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The UK 10% equity crowdfunding rule and what NZ can learn

The UK 10% equity crowdfunding rule and what New Zealand can learn from it

The Financial Conduct Authority in the UK recently released regulations that prohibit unsophisticated investors from investing more than 10% of their savings into equity crowdfunding. While majority of the UK platforms welcomed this as a suitable idea, Barry James, Founder of the Crowdfunding Centre, said the rule would lock ordinary investors out.

“Make no mistake, the infamous 10% rule, however it's dressed up, takes the crowd out of equity crowdfunding.”

On the other end of the spectrum, are the Equity Crowdfunding regulations passed in New Zealand. These regulations do not specify investor caps at all, thus making New Zealand one of the only countries in the world with such a liberal law.

The MBIE’s commentary document, while listing the various options for investors caps being considered by the FMA noted that the proposed limits were significantly above what many investors would be able to lose without detriment to their overall savings. So the reasoning behind this decision to have no cap, seems to be, that since caps were not going to help protect investors anyway, might as well do away with them completely. This, in my opinion, sends out a very dangerous message.

As part of a company looking to be a major part of the Equity Crowdfunding market in New Zealand, it might seem contradictory to my own interests to advocate for investors caps.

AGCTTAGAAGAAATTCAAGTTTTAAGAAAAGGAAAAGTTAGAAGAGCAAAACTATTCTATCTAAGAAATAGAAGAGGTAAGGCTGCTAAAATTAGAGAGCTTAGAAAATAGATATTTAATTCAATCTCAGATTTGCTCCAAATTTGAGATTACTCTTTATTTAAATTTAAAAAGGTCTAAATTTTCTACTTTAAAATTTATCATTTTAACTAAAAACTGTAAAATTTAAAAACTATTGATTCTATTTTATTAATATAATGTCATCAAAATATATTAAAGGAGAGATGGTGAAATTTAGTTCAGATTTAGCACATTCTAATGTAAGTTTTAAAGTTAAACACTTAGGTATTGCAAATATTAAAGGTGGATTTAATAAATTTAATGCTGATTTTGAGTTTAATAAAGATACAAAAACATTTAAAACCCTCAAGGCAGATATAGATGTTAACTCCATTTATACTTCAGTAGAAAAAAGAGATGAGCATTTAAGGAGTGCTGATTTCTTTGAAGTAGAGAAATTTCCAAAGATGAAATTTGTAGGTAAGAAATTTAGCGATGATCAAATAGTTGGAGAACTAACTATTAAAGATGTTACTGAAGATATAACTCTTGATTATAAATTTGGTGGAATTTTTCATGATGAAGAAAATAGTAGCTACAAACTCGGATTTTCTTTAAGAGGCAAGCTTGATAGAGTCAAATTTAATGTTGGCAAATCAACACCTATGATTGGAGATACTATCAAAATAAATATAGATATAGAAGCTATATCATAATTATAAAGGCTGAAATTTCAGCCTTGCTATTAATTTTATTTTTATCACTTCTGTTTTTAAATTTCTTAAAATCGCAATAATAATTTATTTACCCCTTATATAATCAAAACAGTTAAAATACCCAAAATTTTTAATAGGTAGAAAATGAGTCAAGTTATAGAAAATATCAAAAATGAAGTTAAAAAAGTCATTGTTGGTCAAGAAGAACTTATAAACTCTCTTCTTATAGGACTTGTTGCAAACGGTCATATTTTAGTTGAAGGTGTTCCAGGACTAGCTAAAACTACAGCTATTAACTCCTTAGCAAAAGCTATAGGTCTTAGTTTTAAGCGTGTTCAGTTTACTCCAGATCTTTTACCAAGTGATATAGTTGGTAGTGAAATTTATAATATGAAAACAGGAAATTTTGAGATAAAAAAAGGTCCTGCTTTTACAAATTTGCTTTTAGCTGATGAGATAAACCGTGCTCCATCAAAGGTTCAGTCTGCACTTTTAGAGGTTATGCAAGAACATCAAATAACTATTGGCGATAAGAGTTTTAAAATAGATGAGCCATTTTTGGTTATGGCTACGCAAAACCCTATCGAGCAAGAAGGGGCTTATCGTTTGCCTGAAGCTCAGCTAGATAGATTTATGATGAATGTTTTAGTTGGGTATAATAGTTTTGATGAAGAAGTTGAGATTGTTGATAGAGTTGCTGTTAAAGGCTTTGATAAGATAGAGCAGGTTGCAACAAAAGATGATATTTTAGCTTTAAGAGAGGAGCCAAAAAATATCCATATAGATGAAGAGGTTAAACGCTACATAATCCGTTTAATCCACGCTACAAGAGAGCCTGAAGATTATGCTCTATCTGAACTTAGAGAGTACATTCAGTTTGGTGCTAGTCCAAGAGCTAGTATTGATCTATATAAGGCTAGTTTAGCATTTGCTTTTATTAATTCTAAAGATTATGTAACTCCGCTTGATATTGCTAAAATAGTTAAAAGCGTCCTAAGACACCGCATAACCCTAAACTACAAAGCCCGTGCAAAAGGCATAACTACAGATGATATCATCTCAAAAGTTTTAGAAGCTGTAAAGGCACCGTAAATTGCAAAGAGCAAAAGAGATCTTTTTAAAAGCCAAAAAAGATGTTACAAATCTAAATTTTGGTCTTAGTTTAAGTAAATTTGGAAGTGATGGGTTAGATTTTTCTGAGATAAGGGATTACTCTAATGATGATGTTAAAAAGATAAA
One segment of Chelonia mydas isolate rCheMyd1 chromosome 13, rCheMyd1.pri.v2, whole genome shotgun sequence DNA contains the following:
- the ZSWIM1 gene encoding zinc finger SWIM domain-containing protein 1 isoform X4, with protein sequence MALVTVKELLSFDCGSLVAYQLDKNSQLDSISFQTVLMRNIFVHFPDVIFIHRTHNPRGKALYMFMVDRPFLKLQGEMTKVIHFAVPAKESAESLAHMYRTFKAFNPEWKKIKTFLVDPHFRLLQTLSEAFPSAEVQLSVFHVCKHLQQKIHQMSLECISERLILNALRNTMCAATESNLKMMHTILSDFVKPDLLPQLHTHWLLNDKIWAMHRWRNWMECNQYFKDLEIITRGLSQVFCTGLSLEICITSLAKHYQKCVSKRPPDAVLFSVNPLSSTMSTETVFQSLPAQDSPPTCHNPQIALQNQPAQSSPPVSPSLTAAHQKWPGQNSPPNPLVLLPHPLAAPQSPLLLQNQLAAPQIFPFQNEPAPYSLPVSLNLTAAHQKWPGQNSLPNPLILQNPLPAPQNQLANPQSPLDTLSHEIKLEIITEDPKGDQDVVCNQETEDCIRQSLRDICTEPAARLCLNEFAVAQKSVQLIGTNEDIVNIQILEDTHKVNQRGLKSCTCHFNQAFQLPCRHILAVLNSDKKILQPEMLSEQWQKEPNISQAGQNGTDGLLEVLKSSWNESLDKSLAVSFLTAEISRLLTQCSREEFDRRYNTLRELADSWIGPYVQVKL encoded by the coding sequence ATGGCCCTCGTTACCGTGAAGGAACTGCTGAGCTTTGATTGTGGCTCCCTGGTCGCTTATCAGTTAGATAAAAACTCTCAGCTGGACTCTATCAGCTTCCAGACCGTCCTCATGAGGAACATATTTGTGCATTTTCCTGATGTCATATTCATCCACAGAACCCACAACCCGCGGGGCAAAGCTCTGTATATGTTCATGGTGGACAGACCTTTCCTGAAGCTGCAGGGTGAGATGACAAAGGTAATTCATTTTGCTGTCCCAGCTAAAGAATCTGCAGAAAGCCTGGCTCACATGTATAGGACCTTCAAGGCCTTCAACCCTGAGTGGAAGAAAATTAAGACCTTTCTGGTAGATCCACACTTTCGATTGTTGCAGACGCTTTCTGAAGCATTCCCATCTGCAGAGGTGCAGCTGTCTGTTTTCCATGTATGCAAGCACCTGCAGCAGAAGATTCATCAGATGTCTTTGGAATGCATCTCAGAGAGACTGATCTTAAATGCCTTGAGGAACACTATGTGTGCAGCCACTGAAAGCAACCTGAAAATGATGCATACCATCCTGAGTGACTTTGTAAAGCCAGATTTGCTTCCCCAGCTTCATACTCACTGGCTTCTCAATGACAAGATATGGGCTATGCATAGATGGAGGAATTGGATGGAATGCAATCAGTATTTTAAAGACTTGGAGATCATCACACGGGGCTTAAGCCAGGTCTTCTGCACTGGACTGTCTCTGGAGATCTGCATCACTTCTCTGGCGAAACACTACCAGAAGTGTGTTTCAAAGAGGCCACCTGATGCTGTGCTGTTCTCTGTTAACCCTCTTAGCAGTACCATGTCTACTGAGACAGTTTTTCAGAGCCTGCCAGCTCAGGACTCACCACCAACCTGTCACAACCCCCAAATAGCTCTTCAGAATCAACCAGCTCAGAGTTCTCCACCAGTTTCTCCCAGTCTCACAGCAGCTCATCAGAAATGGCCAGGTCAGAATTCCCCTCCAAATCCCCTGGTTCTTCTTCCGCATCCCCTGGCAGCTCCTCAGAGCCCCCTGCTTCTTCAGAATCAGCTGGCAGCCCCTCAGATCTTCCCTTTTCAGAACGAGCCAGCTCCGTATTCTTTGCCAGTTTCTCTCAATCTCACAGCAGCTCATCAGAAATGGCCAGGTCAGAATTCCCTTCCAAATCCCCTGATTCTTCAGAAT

However, I believe, we do need regulations similar to the “10% Rule” to sustain Equity Crowdfunding as an industry. No first time investor should be investing more than 10% of his savings in any single high risk-reward investment vehicle, and THAT INCLUDES Equity Crowdfunding.

The first signs of mum-and-dad investors being materially affected by the failure of equity crowdfunded companies will kill this new and potentially disruptive capital raising mechanism.

Our focus until now has been on investor and entrepreneur education via endeavours such as Fundakiwi.com, a virtual Equity Crowdfunding platform. In a similar vein, the 10% rule should be seen as a tool towards investor education, and not as an indication of the investors’ inability to make decisions for themselves. In this very early-stage marketplace, it also puts the onus on platforms to educate their investors about the risks of Equity Crowdfunding.

This education will not only help Joe Bloggs learn about Equity Crowdfunding and reap its rewards, but also help in protecting him from its risks.

ENDS

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